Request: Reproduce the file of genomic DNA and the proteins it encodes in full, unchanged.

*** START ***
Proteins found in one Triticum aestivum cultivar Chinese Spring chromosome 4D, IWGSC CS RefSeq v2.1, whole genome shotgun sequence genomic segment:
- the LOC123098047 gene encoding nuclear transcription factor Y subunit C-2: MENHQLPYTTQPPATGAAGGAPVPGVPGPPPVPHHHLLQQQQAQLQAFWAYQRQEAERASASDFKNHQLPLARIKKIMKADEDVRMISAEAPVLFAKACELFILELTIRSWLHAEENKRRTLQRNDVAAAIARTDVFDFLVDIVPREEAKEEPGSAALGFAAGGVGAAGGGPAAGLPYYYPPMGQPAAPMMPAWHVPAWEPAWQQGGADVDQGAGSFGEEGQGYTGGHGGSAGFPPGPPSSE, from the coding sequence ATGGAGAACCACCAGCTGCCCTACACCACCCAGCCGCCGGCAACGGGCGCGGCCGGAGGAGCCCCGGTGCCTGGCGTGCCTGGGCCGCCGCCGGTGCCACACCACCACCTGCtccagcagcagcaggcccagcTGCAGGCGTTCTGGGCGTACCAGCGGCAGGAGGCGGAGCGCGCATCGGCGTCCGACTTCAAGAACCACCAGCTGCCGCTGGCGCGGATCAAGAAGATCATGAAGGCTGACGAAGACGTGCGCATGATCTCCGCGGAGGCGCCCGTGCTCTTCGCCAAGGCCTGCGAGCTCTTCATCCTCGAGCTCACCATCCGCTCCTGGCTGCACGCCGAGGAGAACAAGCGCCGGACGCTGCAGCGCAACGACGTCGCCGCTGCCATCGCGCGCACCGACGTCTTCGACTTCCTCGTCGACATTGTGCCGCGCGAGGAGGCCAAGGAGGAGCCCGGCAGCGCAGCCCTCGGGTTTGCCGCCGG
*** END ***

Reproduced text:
Proteins found in one Triticum aestivum cultivar Chinese Spring chromosome 4D, IWGSC CS RefSeq v2.1, whole genome shotgun sequence genomic segment:
- the LOC123098047 gene encoding nuclear transcription factor Y subunit C-2: MENHQLPYTTQPPATGAAGGAPVPGVPGPPPVPHHHLLQQQQAQLQAFWAYQRQEAERASASDFKNHQLPLARIKKIMKADEDVRMISAEAPVLFAKACELFILELTIRSWLHAEENKRRTLQRNDVAAAIARTDVFDFLVDIVPREEAKEEPGSAALGFAAGGVGAAGGGPAAGLPYYYPPMGQPAAPMMPAWHVPAWEPAWQQGGADVDQGAGSFGEEGQGYTGGHGGSAGFPPGPPSSE, from the coding sequence ATGGAGAACCACCAGCTGCCCTACACCACCCAGCCGCCGGCAACGGGCGCGGCCGGAGGAGCCCCGGTGCCTGGCGTGCCTGGGCCGCCGCCGGTGCCACACCACCACCTGCtccagcagcagcaggcccagcTGCAGGCGTTCTGGGCGTACCAGCGGCAGGAGGCGGAGCGCGCATCGGCGTCCGACTTCAAGAACCACCAGCTGCCGCTGGCGCGGATCAAGAAGATCATGAAGGCTGACGAAGACGTGCGCATGATCTCCGCGGAGGCGCCCGTGCTCTTCGCCAAGGCCTGCGAGCTCTTCATCCTCGAGCTCACCATCCGCTCCTGGCTGCACGCCGAGGAGAACAAGCGCCGGACGCTGCAGCGCAACGACGTCGCCGCTGCCATCGCGCGCACCGACGTCTTCGACTTCCTCGTCGACATTGTGCCGCGCGAGGAGGCCAAGGAGGAGCCCGGCAGCGCAGCCCTCGGGTTTGCCGCCGG